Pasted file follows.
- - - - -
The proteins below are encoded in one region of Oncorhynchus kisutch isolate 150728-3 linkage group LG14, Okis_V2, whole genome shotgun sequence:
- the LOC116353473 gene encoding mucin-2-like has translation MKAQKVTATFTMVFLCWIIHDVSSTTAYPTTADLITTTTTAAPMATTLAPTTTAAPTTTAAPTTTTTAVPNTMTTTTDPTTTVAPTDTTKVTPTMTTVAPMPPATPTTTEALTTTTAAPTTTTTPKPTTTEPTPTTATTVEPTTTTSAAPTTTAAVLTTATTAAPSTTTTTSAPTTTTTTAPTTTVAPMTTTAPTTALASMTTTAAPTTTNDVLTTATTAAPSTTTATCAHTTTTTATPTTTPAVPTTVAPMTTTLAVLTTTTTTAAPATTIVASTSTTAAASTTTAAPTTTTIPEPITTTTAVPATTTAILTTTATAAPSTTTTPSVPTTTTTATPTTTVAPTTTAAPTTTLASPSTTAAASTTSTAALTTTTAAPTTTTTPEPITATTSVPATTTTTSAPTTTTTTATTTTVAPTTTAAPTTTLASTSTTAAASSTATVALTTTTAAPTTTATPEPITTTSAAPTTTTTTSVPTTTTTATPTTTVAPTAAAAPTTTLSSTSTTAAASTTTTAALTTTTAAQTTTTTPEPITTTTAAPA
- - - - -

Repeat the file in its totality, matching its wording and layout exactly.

The proteins below are encoded in one region of Oncorhynchus kisutch isolate 150728-3 linkage group LG14, Okis_V2, whole genome shotgun sequence:
- the LOC116353473 gene encoding mucin-2-like has translation MKAQKVTATFTMVFLCWIIHDVSSTTAYPTTADLITTTTTAAPMATTLAPTTTAAPTTTAAPTTTTTAVPNTMTTTTDPTTTVAPTDTTKVTPTMTTVAPMPPATPTTTEALTTTTAAPTTTTTPKPTTTEPTPTTATTVEPTTTTSAAPTTTAAVLTTATTAAPSTTTTTSAPTTTTTTAPTTTVAPMTTTAPTTALASMTTTAAPTTTNDVLTTATTAAPSTTTATCAHTTTTTATPTTTPAVPTTVAPMTTTLAVLTTTTTTAAPATTIVASTSTTAAASTTTAAPTTTTIPEPITTTTAVPATTTAILTTTATAAPSTTTTPSVPTTTTTATPTTTVAPTTTAAPTTTLASPSTTAAASTTSTAALTTTTAAPTTTTTPEPITATTSVPATTTTTSAPTTTTTTATTTTVAPTTTAAPTTTLASTSTTAAASSTATVALTTTTAAPTTTATPEPITTTSAAPTTTTTTSVPTTTTTATPTTTVAPTAAAAPTTTLSSTSTTAAASTTTTAALTTTTAAQTTTTTPEPITTTTAAPA